Andreas K Hock, Arnaud M Vigneron, Stephanie Carter, Robert L Ludwig, Karen H Vousden Regulation of p53 stability and function by the deubiquitinating enzyme USP42. EMBO J.: 2011, 30(24);4921-30 PubMed 22085928

This article highlights the importance of a specific enzyme in the regulation of p53 during and after stress to a gene.

Songyan Zhang, Qiaojing Liu, Yanju Liu, Hong Qiao, Yu Liu Zerumbone, a Southeast Asian Ginger Sesquiterpene, Induced Apoptosis of Pancreatic Carcinoma Cells through p53 Signaling Pathway. Evid Based Complement Alternat Med: 2012, 2012;936030 PubMed 22454691

An interesting experiment on proposed pancreatic carcinoma treatment, involving the upregulation of p53 protein.

Lab 4

Musashi - Protein?

Musashi is an RNA binding protein which regulates the asymmetric cell division of ectodermal precursor cells through the translational regulation of target mRNA.

M Nakamura, H Okano, J A Blendy, C Montell Musashi, a neural RNA-binding protein required for Drosophila adult external sensory organ development. Neuron: 1994, 13(1);67-81 PubMed 8043282

It has a sequence length of 362 AA. UniProtKB


Primary Antibody Msi1 antibody: Rabbit polyclonal to Musashi 1 / Msi1

Concentration: 100 µg at 1-1.4mg/ml

Applications: ICC/IF: Use at a concentration of 1 µg/ml.

WB: Use at a concentration of 1 µg/ml. Detects a band of approximately 39 kDa (predicted molecular weight: 39 kDa). Can be blocked with Musashi1 peptide (ab23870).

Is unsuitable for IHC-P. abcam

Secondary Antibody Musashi-1 (D46A8) XP® Rabbit mAb

Monoclonal antibody with a dilution of 1:200.


Lab 6

Analysis of morphological phenotypes in Tm4 over-expressing B35 neuro-epithelial cells - Group 1

Z Analysis of morphological phenotypes in Tm4 over-expressing B35 neuro- epithelial cells.JPG

Do you see a difference in phenotype (morphology) between Tm4 over-expressing and control cells? If so, how could Tm4 over-expression lead to this difference?

The Tm4 over-expressing cells had larger somas and more branching processes, compared to the control cells with no branching and longer processes extending from the soma. TM4 may be involved in the stages of neuritis growth in the last phenotypic stages.

Effect of Tm4 expression on db cAMP induced differentiation of B35 cells; Groups 1-3

Do you see a difference in phenotype (morphology) between Tm4 over-expressing and control cells? If so, how could Tm4 over-expression lead to this difference?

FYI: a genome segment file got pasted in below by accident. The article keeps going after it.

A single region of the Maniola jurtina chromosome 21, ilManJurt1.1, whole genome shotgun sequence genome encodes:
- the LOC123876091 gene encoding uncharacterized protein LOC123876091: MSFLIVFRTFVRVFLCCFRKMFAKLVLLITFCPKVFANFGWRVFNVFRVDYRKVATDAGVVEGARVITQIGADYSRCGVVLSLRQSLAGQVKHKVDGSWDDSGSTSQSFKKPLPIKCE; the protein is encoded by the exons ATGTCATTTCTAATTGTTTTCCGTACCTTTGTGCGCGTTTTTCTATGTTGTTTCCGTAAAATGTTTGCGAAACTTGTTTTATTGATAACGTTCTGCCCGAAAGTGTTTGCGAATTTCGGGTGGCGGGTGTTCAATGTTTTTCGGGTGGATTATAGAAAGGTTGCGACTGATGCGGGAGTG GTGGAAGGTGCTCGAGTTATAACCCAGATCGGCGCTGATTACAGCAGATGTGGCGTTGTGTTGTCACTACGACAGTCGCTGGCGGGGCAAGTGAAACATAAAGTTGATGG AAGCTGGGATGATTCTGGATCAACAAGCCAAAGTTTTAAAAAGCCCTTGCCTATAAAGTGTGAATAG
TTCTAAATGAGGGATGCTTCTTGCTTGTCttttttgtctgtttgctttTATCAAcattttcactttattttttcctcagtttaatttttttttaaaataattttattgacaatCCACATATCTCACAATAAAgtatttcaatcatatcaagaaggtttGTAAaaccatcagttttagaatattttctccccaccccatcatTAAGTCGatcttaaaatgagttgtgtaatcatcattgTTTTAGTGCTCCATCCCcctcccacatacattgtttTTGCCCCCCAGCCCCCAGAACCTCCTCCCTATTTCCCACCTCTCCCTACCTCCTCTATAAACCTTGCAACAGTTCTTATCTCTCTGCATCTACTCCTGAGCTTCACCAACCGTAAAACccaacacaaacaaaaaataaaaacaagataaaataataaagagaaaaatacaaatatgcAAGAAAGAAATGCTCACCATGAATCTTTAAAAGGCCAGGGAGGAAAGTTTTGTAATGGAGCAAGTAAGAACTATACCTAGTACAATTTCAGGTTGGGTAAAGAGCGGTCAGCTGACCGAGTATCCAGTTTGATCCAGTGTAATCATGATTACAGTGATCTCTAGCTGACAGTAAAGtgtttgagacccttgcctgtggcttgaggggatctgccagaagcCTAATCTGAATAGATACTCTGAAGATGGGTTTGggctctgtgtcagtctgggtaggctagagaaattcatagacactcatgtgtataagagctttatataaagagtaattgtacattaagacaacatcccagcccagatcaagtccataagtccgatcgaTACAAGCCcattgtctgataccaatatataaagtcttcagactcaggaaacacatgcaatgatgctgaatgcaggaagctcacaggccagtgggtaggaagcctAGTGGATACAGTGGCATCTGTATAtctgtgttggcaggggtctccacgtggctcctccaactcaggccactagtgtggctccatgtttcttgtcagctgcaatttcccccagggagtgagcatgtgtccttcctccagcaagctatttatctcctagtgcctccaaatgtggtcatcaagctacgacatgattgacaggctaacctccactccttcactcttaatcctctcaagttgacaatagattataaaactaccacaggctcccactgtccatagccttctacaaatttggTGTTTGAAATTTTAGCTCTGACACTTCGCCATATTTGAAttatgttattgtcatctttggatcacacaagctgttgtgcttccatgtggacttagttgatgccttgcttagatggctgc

In the Tm4 over-expressing cells there are less stringed and pronged phenotypes when compared to the control. When there is dB cAMP in the cells, there is less neuritis growth because dB cAMP reduces Tm4 transcription.

Lab 7

To date, my contributions to the group project (9) include:

  • uploading an image for the p53 signalling pathway
Different gene expression in p53 signalling pathway
  • researching, creating and uploading a timeline for the history of the p53 molecule

1979: p53 was first described in studies on the SV40 virus [1][2]

1982-83: TP53 gene first cloned at the Russian Academy of Sciences [3] followed by further cloning of the human tumour antigen p53 [4]

1984: cloned p53 were tested for oncogenic properties [5][6]; p53 was inactivated in tumor cells [7][8]; and p53 was reactive to UV radiation [9]

1988: the murine (rodent) wild-type p53 sequence was confirmed [10][11]

1989: research shows that p53 has tumor suppressor gene characteristics, rather than oncogenic, and is assumed a tumor suppressor gene [12]

1990: p53 germline mutations (those that occur during meiosis) found in Li-Fraumeni syndrome [13][14] and cell proliferation studies show that p53 stimulates cell cycle arrest [15][16]

1990-1992: p53 is found to be a transcription factor (sequence-specific DNA-binding factor) in vitro [17][18][19][20]

1991: studies show that wild-type p53 induces apoptosis [21][22]

1992: the oncogene MDM2 acts as a negative regulator, preventing transcription [23]; p53 knock-out mice are found to be cancer-prone [24]; and p53 appears to maintain genome stability via cell cycle control and gene amplification [25][26]

1993: the p53/MDM2 feedback loop is established [27] and p21 is described as a potential mediator of p53 tumor suppression [28]. p53 is voted ‘Molecule of the Year’ by Science magazine [29]

1994: the first p53-DNA complex crystal structure is described in order to understand tumorigenic mutations [30]

1997: MDM2 is found to drive p53 ubiquitination and degradation [31][32]; p63 and p73 are described [33][34]; a connection between ARF and p53 is made [35]; and p53 is found to implicate senescence [36]

1998: in response to DNA damage, ATM phosphorylates p53 [37]

2000-2001: p53 is cloned in Drosophila [38] and C. elegans [39]

2002: p53’s role in organismal aging is established [40]

2003: apoptosis is induced via p53 acting on mitochondria [41]

2004: MDM2 polymorphism is found to accelerate cancer [42]; small-molecule antagonists of MDM2 are believed to activate the p53 pathway in cancer cells [43]; and p53 gene therapy is approved in China [44]

2005: multiple isoforms of p53 are identified[45]; an antioxidant function is discovered in p53 [46]; and p53 is found to regulate metabolism [47]

2007: p53’s importance in reproduction is revealed as it is required for embryo implantation [48]; p53-induced senescence prevents cancer in vivo [49][50]; p53 is found to regulate miRNA expression [51]; and p53 is found to inhibit the IGF-1/mTOR pathway [52]

2008: small molecule p53 activators discovered in vivo with potential for therapeutic interest [53]

2010: new approaches to cancer drug discovery as structures of inhibitors of MDM2 and MDMX are revealed [54]

  • added terms to the glossary of the group page which relate to the 'History' section I wrote

ARF: ADP Ribosylation Factor (ARF) is a member of the GTP-binding proteins responsible for regulating both COPI coat assembly and clathrin coat assembly at Golgi membranes. [55]